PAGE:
Geological evidence shows the Thera volcano erupted numerous times over several hundred thousand years before the Minoan eruption. In a repeating process, the volcano would violently erupt, then eventually collapse into a roughly circular seawater-filled caldera, with numerous small islands forming the circle. The caldera would slowly refill with magma, building a new volcano, which erupted and then collapsed in an ongoing cyclical process. Another famous volcano known to repeat a similar process is Krakatoa in Indonesia.
Immediately prior to the Minoan eruption, the walls of the caldera formed a nearly continuous ring of islands with the only entrance lying between Thera and the tiny island of Aspronisi. This cataclysmic eruption was centered on a small island just north of the existing island of Nea Kameni in the centre of the then-existing caldera. The northern part of the caldera was refilled by the volcanic ash and lava, then collapsed again.
On Santorini, there is a 60 m (197 ft) thick layer of white tephra that overlies the soil clearly delineating the ground level prior to the eruption. This layer has three distinct bands that indicate the different phases of the eruption. Since no bodies have been found at the Akrotiri site, Floyd W. McCoy, Professor of Geology and Oceanography, University of Hawaii, notes that the local population had advance warning of the impending eruption, leaving the island prior to its destruction. However, the thinness of the first ash layer along with the noticeable erosion of that layer by the first winter rains before the next layer was deposited, indicate that the volcano gave the local population only a few months warning.
Recent archaeological research by a team of international scientists in 2006 revealed that the Santorini event was much larger than the original estimate of 39 km3 of Dense-Rock Equivalent (DRE), or total volume of material erupted from the volcano, that was published in 1991. With an estimated DRE in excess of 60 km3, the volume of ejecta was up to four times what was thrown into the stratosphere by Krakatau in 1883 CE, a well-recorded event, placing the Volcanic Explosivity Index of the Thera eruption at approximately 7. The Thera volcanic events and subsequent ashfall probably sterilized the island, as occurred on Krakatau. Only the Mount Tambora volcanic eruption of 1815 CE released more material into the atmosphere during historic times.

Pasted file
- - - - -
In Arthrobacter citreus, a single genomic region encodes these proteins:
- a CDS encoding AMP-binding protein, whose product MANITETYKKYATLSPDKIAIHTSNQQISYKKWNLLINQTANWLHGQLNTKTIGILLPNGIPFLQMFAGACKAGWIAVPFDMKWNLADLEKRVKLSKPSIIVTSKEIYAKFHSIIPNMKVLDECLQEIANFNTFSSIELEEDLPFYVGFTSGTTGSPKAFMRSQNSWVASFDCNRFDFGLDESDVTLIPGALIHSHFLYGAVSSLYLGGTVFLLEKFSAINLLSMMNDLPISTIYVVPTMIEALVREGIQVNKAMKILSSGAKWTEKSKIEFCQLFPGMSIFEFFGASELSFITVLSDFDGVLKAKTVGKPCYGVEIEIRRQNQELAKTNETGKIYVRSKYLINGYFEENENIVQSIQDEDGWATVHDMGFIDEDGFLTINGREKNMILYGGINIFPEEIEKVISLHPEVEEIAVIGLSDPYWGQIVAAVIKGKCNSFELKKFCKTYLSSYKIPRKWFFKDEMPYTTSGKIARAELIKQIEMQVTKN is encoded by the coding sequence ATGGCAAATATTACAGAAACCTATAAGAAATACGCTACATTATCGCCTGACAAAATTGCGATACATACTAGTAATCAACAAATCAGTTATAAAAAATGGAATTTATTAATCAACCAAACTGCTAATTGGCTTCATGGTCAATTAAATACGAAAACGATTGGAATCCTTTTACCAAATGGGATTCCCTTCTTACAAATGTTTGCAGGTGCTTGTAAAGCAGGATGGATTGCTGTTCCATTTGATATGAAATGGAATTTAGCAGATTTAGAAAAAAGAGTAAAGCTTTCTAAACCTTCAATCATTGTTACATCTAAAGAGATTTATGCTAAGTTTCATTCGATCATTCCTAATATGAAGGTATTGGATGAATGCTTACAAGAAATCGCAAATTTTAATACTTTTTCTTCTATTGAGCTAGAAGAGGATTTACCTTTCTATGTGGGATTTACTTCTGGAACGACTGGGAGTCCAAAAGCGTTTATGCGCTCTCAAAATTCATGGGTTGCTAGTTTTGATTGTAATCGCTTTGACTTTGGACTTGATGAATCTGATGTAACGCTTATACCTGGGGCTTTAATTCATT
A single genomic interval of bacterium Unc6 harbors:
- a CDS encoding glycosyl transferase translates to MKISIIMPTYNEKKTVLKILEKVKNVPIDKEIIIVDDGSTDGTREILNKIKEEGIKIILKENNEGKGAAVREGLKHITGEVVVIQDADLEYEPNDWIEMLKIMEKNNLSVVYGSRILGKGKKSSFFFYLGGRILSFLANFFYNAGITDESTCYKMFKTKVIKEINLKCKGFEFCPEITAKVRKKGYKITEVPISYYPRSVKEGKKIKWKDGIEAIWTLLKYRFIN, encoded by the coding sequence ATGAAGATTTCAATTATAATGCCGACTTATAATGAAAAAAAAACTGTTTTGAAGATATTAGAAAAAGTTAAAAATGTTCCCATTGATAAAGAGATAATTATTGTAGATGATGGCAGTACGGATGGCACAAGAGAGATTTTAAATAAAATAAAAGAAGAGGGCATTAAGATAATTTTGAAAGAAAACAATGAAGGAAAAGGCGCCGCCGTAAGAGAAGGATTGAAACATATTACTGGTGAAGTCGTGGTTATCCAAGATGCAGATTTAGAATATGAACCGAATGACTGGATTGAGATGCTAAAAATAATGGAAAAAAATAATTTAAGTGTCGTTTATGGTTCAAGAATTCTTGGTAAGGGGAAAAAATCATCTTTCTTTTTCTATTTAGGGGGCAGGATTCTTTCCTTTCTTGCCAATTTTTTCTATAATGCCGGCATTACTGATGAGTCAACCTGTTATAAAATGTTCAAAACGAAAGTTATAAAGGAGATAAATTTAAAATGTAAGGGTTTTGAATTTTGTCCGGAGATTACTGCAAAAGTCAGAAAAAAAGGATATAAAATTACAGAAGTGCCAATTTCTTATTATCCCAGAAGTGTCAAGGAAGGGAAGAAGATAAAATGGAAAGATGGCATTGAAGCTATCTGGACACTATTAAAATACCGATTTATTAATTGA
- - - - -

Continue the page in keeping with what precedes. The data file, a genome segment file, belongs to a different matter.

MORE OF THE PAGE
The plinian eruption resulted in an estimated 30 kilometers (19 mi) to 35 kilometers (22 mi) high plume which extended into the stratosphere. In addition, the magma underlying the volcano came into contact with the shallow marine embayment, resulting in a violent steam eruption. The event also generated a 35 meters (115 ft) to 150 meters (492 ft) high tsunami that devastated the north coast of Crete, 110 kilometers (68 mi) away. The tsunami impacted coastal towns such as Amnisos, where building walls were knocked out of alignment. On the island of Anafi, 27 kilometers (17 mi) to the east, ash layers 3 meters (10 ft) deep have been found, as well as pumice layers on slopes 250 meters (820 ft) above sea level. Elsewhere in the Mediterranean there are pumice deposits which could have been caused by the Thera eruption. Ash layers in cores drilled from the seabed and from lakes in Turkey, however, show that the heaviest ashfall was towards the east and northeast of Santorini. The ash found on Crete is now known to have been from a precursory phase of the eruption, some weeks or months before the main eruptive phases, and would have had little impact on the island. Santorini ash deposits were at one time claimed to have been found in the Nile delta, but this is now known to be a misidentification.
There were significant climatic changes during the aftermath of the eruption. Based on the observed changes to the bristlecone pines of California; the bog oaks of Ireland, England, and Germany, and the grain crops of China, it is believed that the plume from the eruption added sufficient particulates to the atmosphere to have reduced temperatures worldwide.
from "Minoan Eruption," Wikipedia